Wear and tear tax allowance changes – what landlords can claim
Monday 07 December 2015
Controversial plans to scrap the wear and tear allowance in favour of a new replacement relief scheme will benefit more landlords than ever before, statistics show.
The Government's reform is designed to give greater consistency and fairness' across the residential property letting sector and reduce the number of tax rules applying to the residential property sector.
Under the current scheme property owners who let out fully-furnished homes can claim an annual allowance of 10 per cent of the rent they receive to cover any wear and tear on the fixtures and fittings – an allowance which those who rent out partially-furnished or unfurnished properties are currently excluded from.
But under the new plans, all three types of landlord – those with fully, partially and unfurnished properties - will be eligible to deduct the costs they actually incur on replacing furnishings in the property.
More landlords will benefit from changes
Research has shown that just under a quarter of landlords across the country let fully-furnished properties, meaning significantly more will benefit.
However, there is clearly some anger among those dealing solely in fully-furnished lettings who feel they could be left out of pocket.
The proposal paper also admits the changes will create an ‘additional administrative burden' for those already claiming the wear and tear allowance because they will need to keep a record of their expenditure.
Combined with other sweeping changes, including the removal of interest relief on mortgages over a sliding scale four-year period, it has led to tens of thousands signing a petition to see the plans ditched.
But Chris Norris, of the National Landlords Association (NLA), said: "We fully understand the frustration of those landlords who let exclusively on a furnished basis as the removal of this allowance will very likely represent a reduction in the relief they can claim.
"However, it will come as a welcome revision for those letting a mixed portfolio, unfurnished, or part-furnished property as the replacement system will allow them to deduct legitimate revenue expenses in the future.
"The NLA has broadly welcomed these proposals as it should lead to a fairer system for more landlords.
"However, as we transition from one system to another, we will push to make sure that any landlords who have made recent investments with the expectation of offsetting the cost over a number of years using the current allowance will not be disadvantaged."
The new proposals, which form part of Chancellor of the Exchequer George Osborne's summer budget, could come into force by April 2016.
Building fixtures not included in the allowance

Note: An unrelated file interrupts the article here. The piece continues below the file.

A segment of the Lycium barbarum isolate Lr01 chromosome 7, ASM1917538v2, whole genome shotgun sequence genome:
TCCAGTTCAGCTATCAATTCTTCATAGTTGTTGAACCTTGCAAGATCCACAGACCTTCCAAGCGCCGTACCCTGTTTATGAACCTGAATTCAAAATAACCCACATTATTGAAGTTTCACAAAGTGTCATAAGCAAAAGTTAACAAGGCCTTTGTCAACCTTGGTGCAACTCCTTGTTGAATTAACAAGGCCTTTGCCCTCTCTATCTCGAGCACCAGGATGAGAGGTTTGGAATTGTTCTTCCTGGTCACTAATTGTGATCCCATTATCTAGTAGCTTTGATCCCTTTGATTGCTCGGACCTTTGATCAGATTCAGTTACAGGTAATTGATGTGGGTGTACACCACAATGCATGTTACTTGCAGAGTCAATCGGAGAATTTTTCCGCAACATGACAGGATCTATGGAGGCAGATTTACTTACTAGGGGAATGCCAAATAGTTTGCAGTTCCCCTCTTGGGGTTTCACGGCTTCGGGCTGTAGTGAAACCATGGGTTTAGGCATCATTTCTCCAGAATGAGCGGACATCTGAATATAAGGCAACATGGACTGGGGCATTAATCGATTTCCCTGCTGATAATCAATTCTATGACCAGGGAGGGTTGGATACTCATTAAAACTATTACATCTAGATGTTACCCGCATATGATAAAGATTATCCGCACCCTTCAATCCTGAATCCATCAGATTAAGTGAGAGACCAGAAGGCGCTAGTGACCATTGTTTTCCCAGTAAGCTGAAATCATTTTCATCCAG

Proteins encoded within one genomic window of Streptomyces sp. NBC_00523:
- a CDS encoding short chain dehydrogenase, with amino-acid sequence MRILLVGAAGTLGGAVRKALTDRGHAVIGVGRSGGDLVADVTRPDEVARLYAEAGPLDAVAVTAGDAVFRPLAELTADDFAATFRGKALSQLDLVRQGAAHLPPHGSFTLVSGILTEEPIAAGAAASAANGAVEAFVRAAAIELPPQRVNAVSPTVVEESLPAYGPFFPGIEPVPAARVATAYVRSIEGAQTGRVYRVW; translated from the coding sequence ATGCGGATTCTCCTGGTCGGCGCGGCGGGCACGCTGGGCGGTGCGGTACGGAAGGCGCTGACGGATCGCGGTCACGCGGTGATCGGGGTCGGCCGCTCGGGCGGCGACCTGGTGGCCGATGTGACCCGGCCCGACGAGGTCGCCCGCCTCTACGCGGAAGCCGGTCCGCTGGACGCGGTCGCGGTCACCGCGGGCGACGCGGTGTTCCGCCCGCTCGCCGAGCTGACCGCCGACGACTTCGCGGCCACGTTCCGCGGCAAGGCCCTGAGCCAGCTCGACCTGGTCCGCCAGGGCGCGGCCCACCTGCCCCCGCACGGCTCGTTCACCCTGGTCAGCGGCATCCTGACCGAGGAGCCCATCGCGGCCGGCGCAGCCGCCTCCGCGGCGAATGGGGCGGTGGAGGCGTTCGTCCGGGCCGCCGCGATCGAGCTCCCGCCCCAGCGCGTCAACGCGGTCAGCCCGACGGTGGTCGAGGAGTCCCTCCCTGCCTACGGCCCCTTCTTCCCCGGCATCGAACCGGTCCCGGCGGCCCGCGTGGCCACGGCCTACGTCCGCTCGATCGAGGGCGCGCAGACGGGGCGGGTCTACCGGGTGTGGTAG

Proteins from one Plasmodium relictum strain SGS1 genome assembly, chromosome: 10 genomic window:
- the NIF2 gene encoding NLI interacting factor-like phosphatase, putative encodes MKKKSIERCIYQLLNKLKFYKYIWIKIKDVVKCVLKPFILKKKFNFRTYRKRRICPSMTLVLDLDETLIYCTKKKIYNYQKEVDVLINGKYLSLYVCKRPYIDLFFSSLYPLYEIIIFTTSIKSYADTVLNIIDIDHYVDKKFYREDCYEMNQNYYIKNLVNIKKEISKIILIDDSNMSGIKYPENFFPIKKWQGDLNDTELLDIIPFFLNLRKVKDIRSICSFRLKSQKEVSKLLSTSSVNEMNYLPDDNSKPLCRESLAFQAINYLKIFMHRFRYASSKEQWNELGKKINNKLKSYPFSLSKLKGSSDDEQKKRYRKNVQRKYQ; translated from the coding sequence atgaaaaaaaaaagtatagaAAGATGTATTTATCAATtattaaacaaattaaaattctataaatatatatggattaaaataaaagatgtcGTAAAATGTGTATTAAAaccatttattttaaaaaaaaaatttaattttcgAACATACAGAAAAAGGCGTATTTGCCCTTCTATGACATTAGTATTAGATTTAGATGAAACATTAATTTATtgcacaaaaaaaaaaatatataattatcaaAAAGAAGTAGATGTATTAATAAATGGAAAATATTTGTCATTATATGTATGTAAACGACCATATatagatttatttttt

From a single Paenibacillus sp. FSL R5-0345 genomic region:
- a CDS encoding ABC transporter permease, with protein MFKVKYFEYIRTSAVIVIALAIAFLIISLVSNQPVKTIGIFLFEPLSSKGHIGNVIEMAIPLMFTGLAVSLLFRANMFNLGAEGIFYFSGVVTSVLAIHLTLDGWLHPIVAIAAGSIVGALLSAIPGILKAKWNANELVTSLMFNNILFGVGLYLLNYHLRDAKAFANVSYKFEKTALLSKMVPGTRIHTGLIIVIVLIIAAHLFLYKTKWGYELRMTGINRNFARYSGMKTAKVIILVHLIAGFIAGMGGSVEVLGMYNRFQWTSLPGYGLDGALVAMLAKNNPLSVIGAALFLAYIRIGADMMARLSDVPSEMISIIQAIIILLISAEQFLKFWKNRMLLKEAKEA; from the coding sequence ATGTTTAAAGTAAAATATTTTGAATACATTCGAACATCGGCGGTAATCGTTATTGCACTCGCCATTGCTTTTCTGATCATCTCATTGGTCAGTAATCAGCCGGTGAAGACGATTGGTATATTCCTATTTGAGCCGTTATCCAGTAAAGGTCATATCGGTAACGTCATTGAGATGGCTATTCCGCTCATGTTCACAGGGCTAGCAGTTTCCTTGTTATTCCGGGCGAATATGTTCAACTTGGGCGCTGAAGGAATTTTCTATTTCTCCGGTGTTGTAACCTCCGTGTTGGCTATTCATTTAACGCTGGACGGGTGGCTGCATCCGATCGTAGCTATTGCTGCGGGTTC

Under the new replacement furniture relief, landlords will be able to claim a deduction for the capital cost of replacing furniture, furnishings, appliances and kitchenware provided for their tenant's use.
This includes movable furniture or furnishings such as:
beds or suites
televisions, fridges and freezers
carpets and floor-coverings
curtains and linen
crockery or cutlery
beds and other items of furniture
Fixtures integral to the building that are not normally removed by the owner if the property was sold would not be included because the replacement cost of these would, as now, be a deductible expense as a repair to the property itself.
This includes baths, washbasins, toilets, boilers and fitted kitchen units.
The reasons are explained in HM Revenue and Customs’ consultation proposal, and read: "We believe that limiting the scope of the allowance to items that are provided for the tenant’s use in the dwelling house that is being let removes any opportunity to claim the cost of larger items used for the purpose of the property rental business, for example, cars."
While it will allow a greater number of landlords to claim, it will not apply to furnished holiday letting businesses (FHLs) and the letting of commercial properties, because these receive relief through the Capital Allowances regime.
The 2015 Finance Bill has undoubtedly rocked the foundations of the buy-to-let market, leaving many landlords horrified at the prospect of paying tax on income they do not have.
Many feel persecuted by the Government and question its motivation but let’s not forget that under the old system of wear and tear allowances three-quarters of the landlord sector were left out in the cold.
To find out more about how the changes will affect you read HMRC’s consultation document by clicking here.
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